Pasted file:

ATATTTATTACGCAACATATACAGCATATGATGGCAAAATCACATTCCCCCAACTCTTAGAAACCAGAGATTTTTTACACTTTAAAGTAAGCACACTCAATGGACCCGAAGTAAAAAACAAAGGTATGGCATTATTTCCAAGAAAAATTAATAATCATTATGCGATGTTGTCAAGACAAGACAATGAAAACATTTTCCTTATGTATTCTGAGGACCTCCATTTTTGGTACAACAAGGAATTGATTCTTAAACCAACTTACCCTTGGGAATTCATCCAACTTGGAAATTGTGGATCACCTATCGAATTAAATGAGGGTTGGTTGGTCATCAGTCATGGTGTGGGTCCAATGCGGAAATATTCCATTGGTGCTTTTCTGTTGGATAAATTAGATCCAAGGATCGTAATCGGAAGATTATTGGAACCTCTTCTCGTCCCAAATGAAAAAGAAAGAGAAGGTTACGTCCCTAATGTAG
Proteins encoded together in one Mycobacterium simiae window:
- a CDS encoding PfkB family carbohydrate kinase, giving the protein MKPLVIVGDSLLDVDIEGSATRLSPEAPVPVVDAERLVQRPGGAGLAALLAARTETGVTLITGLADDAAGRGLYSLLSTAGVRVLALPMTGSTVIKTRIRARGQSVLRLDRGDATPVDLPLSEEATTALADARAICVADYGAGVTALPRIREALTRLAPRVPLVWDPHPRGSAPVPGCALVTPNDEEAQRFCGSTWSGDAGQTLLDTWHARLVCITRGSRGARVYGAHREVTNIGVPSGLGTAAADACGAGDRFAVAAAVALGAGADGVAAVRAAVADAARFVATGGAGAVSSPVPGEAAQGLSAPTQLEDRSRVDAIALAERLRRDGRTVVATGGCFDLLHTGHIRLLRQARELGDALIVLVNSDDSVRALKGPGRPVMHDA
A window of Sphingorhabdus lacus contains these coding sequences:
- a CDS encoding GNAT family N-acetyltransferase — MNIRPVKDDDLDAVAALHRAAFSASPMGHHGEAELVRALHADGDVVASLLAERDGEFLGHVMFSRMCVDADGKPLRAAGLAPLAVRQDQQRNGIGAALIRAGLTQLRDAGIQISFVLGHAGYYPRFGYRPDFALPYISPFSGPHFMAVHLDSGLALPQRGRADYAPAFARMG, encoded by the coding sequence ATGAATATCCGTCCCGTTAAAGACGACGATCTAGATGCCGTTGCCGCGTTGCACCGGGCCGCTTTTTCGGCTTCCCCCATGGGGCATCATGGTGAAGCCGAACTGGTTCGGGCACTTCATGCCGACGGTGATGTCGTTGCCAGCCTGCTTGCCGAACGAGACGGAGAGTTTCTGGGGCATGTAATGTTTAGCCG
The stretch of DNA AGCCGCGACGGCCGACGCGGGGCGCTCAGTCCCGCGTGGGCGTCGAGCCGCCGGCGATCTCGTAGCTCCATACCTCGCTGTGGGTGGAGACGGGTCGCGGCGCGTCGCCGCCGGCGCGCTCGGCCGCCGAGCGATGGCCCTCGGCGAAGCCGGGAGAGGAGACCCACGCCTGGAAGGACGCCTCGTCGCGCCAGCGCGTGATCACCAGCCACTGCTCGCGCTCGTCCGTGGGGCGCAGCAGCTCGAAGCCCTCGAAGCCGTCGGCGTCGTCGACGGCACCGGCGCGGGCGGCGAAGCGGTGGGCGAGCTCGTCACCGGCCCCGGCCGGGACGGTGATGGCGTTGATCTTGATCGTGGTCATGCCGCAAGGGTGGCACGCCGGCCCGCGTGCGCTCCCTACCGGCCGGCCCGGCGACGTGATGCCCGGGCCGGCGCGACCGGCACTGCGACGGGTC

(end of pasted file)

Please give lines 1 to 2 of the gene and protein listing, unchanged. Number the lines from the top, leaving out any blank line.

ATATTTATTACGCAACATATACAGCATATGATGGCAAAATCACATTCCCCCAACTCTTAGAAACCAGAGATTTTTTACACTTTAAAGTAAGCACACTCAATGGACCCGAAGTAAAAAACAAAGGTATGGCATTATTTCCAAGAAAAATTAATAATCATTATGCGATGTTGTCAAGACAAGACAATGAAAACATTTTCCTTATGTATTCTGAGGACCTCCATTTTTGGTACAACAAGGAATTGATTCTTAAACCAACTTACCCTTGGGAATTCATCCAACTTGGAAATTGTGGATCACCTATCGAATTAAATGAGGGTTGGTTGGTCATCAGTCATGGTGTGGGTCCAATGCGGAAATATTCCATTGGTGCTTTTCTGTTGGATAAATTAGATCCAAGGATCGTAATCGGAAGATTATTGGAACCTCTTCTCGTCCCAAATGAAAAAGAAAGAGAAGGTTACGTCCCTAATGTAG
Proteins encoded together in one Mycobacterium simiae window: